Glenn R. Brindel

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Glenn R. Brindel
CAPT Glenn R. Brindel.jpg
Allegiance United States of America
Service/branch United States Navy
Years of service1965-1987
RankCaptain, retired as commander
Commands heldUSS Chehalis
USS Stark
Battles/warsVietnam War

Tanker War

AwardsBronze Star
Vietnamese Cross of Gallantry
Meritorious Service Medal

Glenn R. Brindel (born 1943) is a former United States Navy officer. He was the commanding officer of USS Stark and was in command when the ship was attacked and struck by two Exocet missiles in the Persian Gulf on May 17, 1987. The incident review board, led by Rear Admiral Grant Sharp, recommended he be court-martialed for his actions.[1] However, he was relieved of command and given non-judicial punishment by Adm. Frank B. Kelso II, commander of the Atlantic fleet. According to the New York Times, in 1987 he received a letter of reprimand and elected to retire early. He had not served as a captain long enough to retire at that grade, so he had to retire at the rank of commander.[2] The U.S. Naval Register, however, lists Brindel as retiring October 2, 1990, as a captain.[3] 37 sailors were killed in the attack.

Early life and education[edit]

Brindel, a native of Dormont, Pennsylvania, near Pittsburgh, was born in 1943 and was 43 at the time of the attack.


Brindel was commissioned in 1965 after graduating from Pennsylvania State University. He served as weapons officer on USS Garrett County from October 1965 to March 1967 during part of Operation Game Warden. He received his first command in 1973, USS Chehalis, and received medals for bravery during the Vietnam War, including the Bronze Star, Vietnamese Cross of Gallantry and Meritorious Service Medal. He had served as an instructor at the United States Naval Academy for more than three years until 1978. He was the executive officer of USS Bigelow for two years starting in 1978.[4] After that, he served two years with the Office of the Chief of Naval Operations working on the staff of the director of Research, Development, Test and Evaluation. Then he served two years as a project manager with the Naval Sea Systems Command. He took command of Stark in June 1984 and was court martialed for the 1987 USS Stark incident that cost many USN lives.[5][6][7]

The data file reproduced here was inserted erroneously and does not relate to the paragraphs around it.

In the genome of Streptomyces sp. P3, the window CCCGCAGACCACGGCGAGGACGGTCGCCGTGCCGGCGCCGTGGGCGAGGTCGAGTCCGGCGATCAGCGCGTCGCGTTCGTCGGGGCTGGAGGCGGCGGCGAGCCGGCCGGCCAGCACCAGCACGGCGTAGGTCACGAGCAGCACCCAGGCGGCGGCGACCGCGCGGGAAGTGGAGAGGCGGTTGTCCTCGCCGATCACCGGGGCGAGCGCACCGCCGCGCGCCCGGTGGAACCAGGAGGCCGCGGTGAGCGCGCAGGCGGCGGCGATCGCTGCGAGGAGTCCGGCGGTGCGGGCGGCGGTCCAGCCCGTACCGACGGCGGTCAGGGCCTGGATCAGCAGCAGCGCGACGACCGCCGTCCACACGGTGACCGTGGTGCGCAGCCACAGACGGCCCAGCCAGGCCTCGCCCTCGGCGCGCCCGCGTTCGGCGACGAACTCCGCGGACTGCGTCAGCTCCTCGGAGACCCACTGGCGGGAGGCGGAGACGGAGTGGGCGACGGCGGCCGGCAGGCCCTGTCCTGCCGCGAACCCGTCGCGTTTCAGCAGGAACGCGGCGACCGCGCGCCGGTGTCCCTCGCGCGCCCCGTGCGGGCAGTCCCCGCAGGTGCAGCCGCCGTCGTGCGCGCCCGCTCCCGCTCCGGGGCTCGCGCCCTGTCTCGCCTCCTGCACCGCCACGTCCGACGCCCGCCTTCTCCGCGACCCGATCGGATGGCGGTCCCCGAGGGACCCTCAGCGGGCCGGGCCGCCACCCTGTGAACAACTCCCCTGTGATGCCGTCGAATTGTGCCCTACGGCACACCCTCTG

Later life[edit]

Brindel has been a real estate agent in the Hampton Roads, Virginia, area since the USS Stark incident.[8]


  1. ^ Formal Investigation into the Circumstances Surrounding the Attack of the USS Stark in 1987 Archived 2012-09-22 at WebCite.
  2. ^ The New York Times. Navy Forgoes Courts-Martial for Officers of Stark. July 28, 1987.
  3. ^ U.S. Naval Register Archived 2008-03-04 at the Wayback Machine lists Brindel as retiring October 2, 1990, as a captain.
  4. ^ Skipper is veteran of Vietnam; The Patriot - News. Harrisburg, Pa.: May 19, 1987. p. A.2.
  5. ^ Associated Press. Captain is war hero from PA. May 19, 1987. Page 4, Philadelphia Daily News.
  6. ^ Associated Press. Commander Pennsylvania Native. Titusville Herald. Titusville, Pennsylvania. Tuesday, May 19, 1987. Page 9.
  7. ^ Associated Press. Stark Captain Veteran Seaman. Journal-Tribune. Marysville, Ohio. Tuesday, May 19, 1987. Page 5.
  8. ^ Personal website.

Further reading[edit]

  • Levinson, Jeffrey L. and Randy L. Edwards (1997). Missile Inbound. Annapolis: Naval Institute Press. ISBN 1-55750-517-9.